|SAME AS||SAME AS S07146|
|COSPNSR||Seawright, D'Urso, Abinanti|
|Amd §399-c, Gen Bus L|
|Relates to arbitration organizations; requires private arbitration organizations involved in fifty or more consumer arbitrations per year to collect, publish at least quarterly, and make available to the public in a computer-searchable database certain information relating to such arbitrations; prohibits financial conflicts of interest.|
|02/06/2018||referred to consumer affairs and protection|
|03/06/2018||reported referred to codes|
|04/19/2018||advanced to third reading cal.762|
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NEW YORK STATE ASSEMBLY
MEMORANDUM IN SUPPORT OF LEGISLATION
submitted in accordance with Assembly Rule III, Sec 1(f)
BILL NUMBER: A9769 SPONSOR: Titone
TITLE OF BILL: An act to amend the general business law, in relation to arbitration organizations   PURPOSE: The purpose of this bill is to ensure fairness and accountability in arbitration proceedings conducted by private arbitration organizations and further protect consumers from unfair mandatory arbitration clauses.   SUMMARY OF PROVISIONS: This bill would require private arbitration organizations involved in consumer arbitration cases, excepting those businesses whose only relationship to arbitration is a contract clause authorizing arbi- tration, to make certain information regarding those cases available to the public on its website and on paper upon request. The information required to be disclosed for each consumer arbitration would include: the name of the non-consumer party; the type of dispute involved; wheth- er the consumer was the prevailing party; and on how many occasions, if any, the non-consumer party has previously been a party in arbitration administered by the private arbitration organization. No private arbi- tration organization would have any liability for collecting, publish- ing, or distributing such information. The bill would provide for enforcement by the Attorney General of the arbitration information disclosure provisions, as well as the existing prohibition against the inclusion of mandatory arbitration clauses in certain consumer contracts. The Attorney General would be empowered to seek an injunction against violators and/or a civil penalty of up to $2,000 for each violation. Each contract offered and entered into in violation of the mandatory arbitration clause prohibition would consti- tute a separate violation. This bill also provides for a right of action to any person who has been injured by reason of a violation of the section provided in the bill.   JUSTIFICATION: The proliferation of binding mandatory arbitration clauses in consumer contracts, including contracts for credit cards; telephone service; home loans; health care; and consumer goods, over the past twenty years has led to a significant increase in the number of consumer disputes referred to arbitration. The vast majority of these proceedings are handled by arbitrators working for private organizations that administer arbitration programs for private businesses. In recent years, consumer advocates have raised concerns regarding the fairness of private arbi- tration proceedings. Many advocates maintain that consumers may not be able to get a fair hearing since an arbitrator has a financial incentive to rule in favor of the businesses paying for his or her services. According to a 2007 report issued by Public Citizen, between January 1, 2003 and March 31, 2007, arbitrators working for one of the largest private arbitration organizations ruled in favor of businesses in nine- ty-four percent of the cases involving California residents that it examined. The report also found that: -In one fiscal quarter, an arbitrator working for a large private arbi- tration organization handled eighty cases brought by banks against consumers, and ruled for the bank in all eighty cases. In all of the cases, except two, she gave the bank one hundred percent of the amount it claimed. -Another arbitrator working for a large private arbitration organization handled sixty-eight cases in a single day for an average of one every seven minutes, assuming an eight-hour day-and ruled for the business in every case, awarding one hundred percent of the claim. According to Public Citizen, the same arbitrator is an attorney with his own practice serving business and corporate clients. -In several cases, arbitrators from a large private arbitration organ- ization entered awards in favor of a large national bank and other lend- ers against identity theft victims who did not, in fact, owe any debts. -Arbitrators who rule against businesses and in favor of consumers have been known to be blackballed from serving as arbitrators in future cases. This bill would shed light on the private arbitration industry and provide for greater accountability for private arbitration organizations by requiring such organizations to collect and make available to the public basic data regarding the nature and outcome of consumer arbi- trations. This would ensure that consumers who are given the choice of pursuing a claim in the courts or in arbitration are able to obtain access to relevant information, such as the number of cases a private arbitration organization has handled for a particular business and whether the business or the consumer won most of those cases. The bill would also help to improve fairness in arbitrations for consumers forced into arbitration pursuant to a contract containing a mandatory arbi- tration clause.   FISCAL IMPACT ON THE STATE: None.   FISCAL IMPACT ON LOCALITIES: None.   IMPACT ON REGULATION OF BUSINESSES AND INDIVIDUALS: Would impose new requirements, described above, on arbitration organiza- tions.   IMPACT ON FINES, IMPRISONMENT, FORFEITURE OF RIGHTS, OR OTHER PENAL SANCTIONS: None.   PRIOR LEGISLATIVE HISTORY: 2017: A07175 (Kavanagh) - Third Reading 2016: A00108D (Dinowitz) - Third Reading 2015: A00108 (Dinowitz) - Third Reading 2014: A00604A (Dinowitz) - Passed Assembly 2013: A00604A (Dinowitz) - Passed Assembly 2012: A08431 (Dinowitz) - Passed Assembly 2011: A08431 (Dinowitz) - Consumer Affairs and Protection 2010: A7943B (Pheffer) - Passed Assembly 2009: A7943 (Pheffer) -Consumer Affairs and Protection   EFFECTIVE DATE: This act shall take effect on the one hundredth and eightieth day after it shall have become a law.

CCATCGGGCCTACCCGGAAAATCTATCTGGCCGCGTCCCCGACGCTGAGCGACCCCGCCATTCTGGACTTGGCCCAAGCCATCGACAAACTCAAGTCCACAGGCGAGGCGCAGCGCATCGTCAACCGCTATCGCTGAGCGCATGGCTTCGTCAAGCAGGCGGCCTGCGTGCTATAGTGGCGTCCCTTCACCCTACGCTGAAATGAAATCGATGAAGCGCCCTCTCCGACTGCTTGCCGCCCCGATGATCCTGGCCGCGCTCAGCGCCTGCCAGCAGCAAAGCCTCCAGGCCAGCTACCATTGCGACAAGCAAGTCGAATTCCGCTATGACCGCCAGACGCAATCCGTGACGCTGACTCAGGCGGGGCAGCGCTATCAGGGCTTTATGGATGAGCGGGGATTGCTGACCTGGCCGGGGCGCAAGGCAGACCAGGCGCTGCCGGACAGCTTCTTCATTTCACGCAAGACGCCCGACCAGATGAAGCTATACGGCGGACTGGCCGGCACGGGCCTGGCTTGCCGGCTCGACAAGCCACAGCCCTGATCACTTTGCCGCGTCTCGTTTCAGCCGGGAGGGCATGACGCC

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STATE OF NEW YORK ________________________________________________________________________ 9769 IN ASSEMBLY February 6, 2018 ___________ Introduced by M. of A. TITONE -- read once and referred to the Committee on Consumer Affairs and Protection AN ACT to amend the general business law, in relation to arbitration organizations The People of the State of New York, represented in Senate and Assem- bly, do enact as follows: 1 Section 1. Subdivision 1 of section 399-c of the general business law 2 is amended by adding a new paragraph e to read as follows: 3 e. The term "arbitration organization" shall mean an association, 4 agency, board, commission, or other entity that is neutral and initi- 5 ates, sponsors, or administers an arbitration proceeding or is involved 6 in the appointment of an arbitrator unless such involvement is limited 7 to a contractual relationship that authorizes the use of arbitration. 8 § 2. Section 399-c of the general business law is amended by adding 9 three new subdivisions 3, 4 and 5 to read as follows: 10 3. a. Any private arbitration organization that administers or is 11 otherwise involved in fifty or more consumer arbitrations a year shall 12 collect, publish at least quarterly, and make available to the public in 13 a computer-searchable database that permits searching with multiple 14 search terms in the same search, which shall be accessible at the inter- 15 net website of the private arbitration organization, if any, and on 16 paper upon request, all of the following information regarding each 17 consumer arbitration it has administered or otherwise been involved in 18 within the preceding five years: 19 (1) The name of the non-consumer party, if the non-consumer party is a 20 corporation or other business entity; 21 (2) The state and zip code in which the consumer party resided at the 22 time of arbitration; 23 (3) The type of dispute involved, including goods, banking, insurance, 24 health care, employment, and, if it involves employment, the amount of 25 the employee's annual wage divided into the following ranges: less than 26 one hundred thousand dollars, one hundred thousand dollars to two 27 hundred fifty thousand dollars, inclusive, and over two hundred fifty 28 thousand dollars; EXPLANATION--Matter in italics (underscored) is new; matter in brackets [ ] is old law to be omitted. LBD03177-02-7A. 9769 2 1 (4) Whether the consumer was the prevailing party; 2 (5) On how many occasions, if any, the non-consumer party has previ- 3 ously been a party in an arbitration or mediation administered by the 4 private arbitration organization; 5 (6) Whether the consumer party was represented by an attorney and, if 6 so, the identifying information for that attorney, including the attor- 7 ney's name, the name of the attorney's firm, and the city in which the 8 attorney's office is located; 9 (7) The date the private arbitration organization received the demand 10 for arbitration, the date the arbitrator was appointed, and the date of 11 disposition by the arbitrator or private arbitration organization; 12 (8) The type of disposition of the dispute, if known, including with- 13 drawal, abandonment, settlement, award after hearing, award without 14 hearing, default, or dismissal without hearing; 15 (9) The amount of the claim, the amount of any award or settlement, 16 and any other relief granted; and 17 (10) The name of the arbitrator, the arbitrator's total fee for the 18 case, and the percentage of the arbitrator's fee allocated to each 19 party. 20 b. If the information required by paragraph a of this subdivision is 21 provided by the private arbitration organization in a computer-searcha- 22 ble format at the organization's internet website and may be downloaded 23 without any fee, the organization may charge the actual cost of copying 24 to any person who requests the information on paper. If the information 25 required by paragraph a of this subdivision is not accessible through 26 the use of the internet, the organization shall provide that information 27 without charge to any person who requests the information on paper. 28 c. This subdivision shall apply to any consumer arbitration commenced 29 on or after January first, two thousand nineteen. 30 d. This subdivision shall not apply to arbitrations involving disputes 31 between consumers. 32 e. The provisions of this subdivision shall not apply to agreements 33 negotiated with any labor union through collective bargaining. 34 4. a. No private arbitration organization may administer a consumer 35 arbitration to be conducted in this state, or provide any other services 36 related to a consumer arbitration, if: 37 (1) the organization has, or within the preceding year has had, a 38 financial interest in any party or attorney for a party; or 39 (2) any party or attorney for a party has, or within the preceding 40 year has had, any type of financial interest in the private arbitration 41 organization. 42 b. This subdivision shall operate only prospectively so as not to 43 prohibit the administration of consumer arbitrations on the basis of 44 financial interests held prior to January first, two thousand nineteen. 45 c. For the purposes of this subdivision, the term "financial interest" 46 means ownership of more than a one percent legal or equitable interest 47 in a party, or a legal or equitable interest in a party of a fair market 48 value in excess of one thousand five hundred dollars, or a relationship 49 as director, advisor or other active participant in the affairs of a 50 party, except as follows: 51 (1) Ownership in a mutual or common investment fund that holds securi- 52 ties is not a "financial interest" in those securities unless the arbi- 53 trator participates in the management of the fund. 54 (2) An office in an educational, religious, charitable, fraternal, or 55 civic organization is not a "financial interest" in securities held by 56 the organization.A. 9769 3 1 (3) The proprietary interest of a policyholder in a mutual insurance 2 organization, or a depositor in a mutual savings association, or a simi- 3 lar proprietary interest, is a "financial interest" in the organization 4 only if the outcome of the proceeding could substantially affect the 5 value of the interest. 6 5. a. Whenever there shall be a violation of this section, an appli- 7 cation may be made by the attorney general in the name of the people of 8 the state of New York to a court or justice having jurisdiction by a 9 special proceeding to issue an injunction, and upon notice to the 10 defendant of not less than five days, to enjoin and restrain the contin- 11 uance of such violation; and if it shall appear to the satisfaction of 12 the court or justice that the defendant has, in fact, violated this 13 section, an injunction may be issued by such court or justice, enjoining 14 and restraining any further violation, without requiring proof that any 15 person has, in fact, been injured or damaged thereby. In any such 16 proceeding, the court may make allowances to the attorney general as 17 provided in paragraph six of subdivision (a) of section eighty-three 18 hundred three of the civil practice law and rules, and direct restitu- 19 tion. In connection with any such proposed application, the attorney 20 general is authorized to take proof and make a determination of the 21 relevant facts and to issue subpoenas in accordance with the civil prac- 22 tice law and rules. 23 b. Notwithstanding any right of action granted to the attorney general 24 pursuant to this section, any person who has been injured by reason of a 25 violation of this section may bring an action in his or her own name to 26 enjoin such unlawful act, an action to recover his or her actual damages 27 or both such actions. The court may award reasonable attorney's fees to 28 a prevailing plaintiff. 29 c. Whenever the court shall determine that a violation of this 30 section has occurred, the court may impose a civil penalty of not more 31 than two thousand dollars for such violation. 32 d. Each written contract offered by a non-consumer party and subse- 33 quently entered into in violation of subdivision two of this section 34 shall constitute a separate violation. 35 § 3. This act shall take effect on the one hundred eightieth day after 36 it shall have become a law.